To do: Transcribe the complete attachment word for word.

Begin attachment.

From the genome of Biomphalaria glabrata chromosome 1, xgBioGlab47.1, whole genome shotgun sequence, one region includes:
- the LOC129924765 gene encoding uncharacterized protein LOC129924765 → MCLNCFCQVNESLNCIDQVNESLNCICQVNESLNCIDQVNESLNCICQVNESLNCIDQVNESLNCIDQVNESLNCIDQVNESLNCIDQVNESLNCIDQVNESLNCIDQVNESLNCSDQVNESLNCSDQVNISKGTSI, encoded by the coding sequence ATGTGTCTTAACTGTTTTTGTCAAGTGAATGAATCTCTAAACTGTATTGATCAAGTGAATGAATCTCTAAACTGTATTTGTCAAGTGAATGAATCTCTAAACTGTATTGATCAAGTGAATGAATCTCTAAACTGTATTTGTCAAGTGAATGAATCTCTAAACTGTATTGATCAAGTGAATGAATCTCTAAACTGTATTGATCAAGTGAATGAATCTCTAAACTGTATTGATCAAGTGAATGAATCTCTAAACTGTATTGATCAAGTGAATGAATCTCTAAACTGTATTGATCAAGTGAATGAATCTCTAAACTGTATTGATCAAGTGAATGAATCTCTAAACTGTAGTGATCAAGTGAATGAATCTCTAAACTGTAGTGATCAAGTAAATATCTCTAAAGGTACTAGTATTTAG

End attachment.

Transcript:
From the genome of Biomphalaria glabrata chromosome 1, xgBioGlab47.1, whole genome shotgun sequence, one region includes:
- the LOC129924765 gene encoding uncharacterized protein LOC129924765 → MCLNCFCQVNESLNCIDQVNESLNCICQVNESLNCIDQVNESLNCICQVNESLNCIDQVNESLNCIDQVNESLNCIDQVNESLNCIDQVNESLNCIDQVNESLNCIDQVNESLNCSDQVNESLNCSDQVNISKGTSI, encoded by the coding sequence ATGTGTCTTAACTGTTTTTGTCAAGTGAATGAATCTCTAAACTGTATTGATCAAGTGAATGAATCTCTAAACTGTATTTGTCAAGTGAATGAATCTCTAAACTGTATTGATCAAGTGAATGAATCTCTAAACTGTATTTGTCAAGTGAATGAATCTCTAAACTGTATTGATCAAGTGAATGAATCTCTAAACTGTATTGATCAAGTGAATGAATCTCTAAACTGTATTGATCAAGTGAATGAATCTCTAAACTGTATTGATCAAGTGAATGAATCTCTAAACTGTATTGATCAAGTGAATGAATCTCTAAACTGTATTGATCAAGTGAATGAATCTCTAAACTGTAGTGATCAAGTGAATGAATCTCTAAACTGTAGTGATCAAGTAAATATCTCTAAAGGTACTAGTATTTAG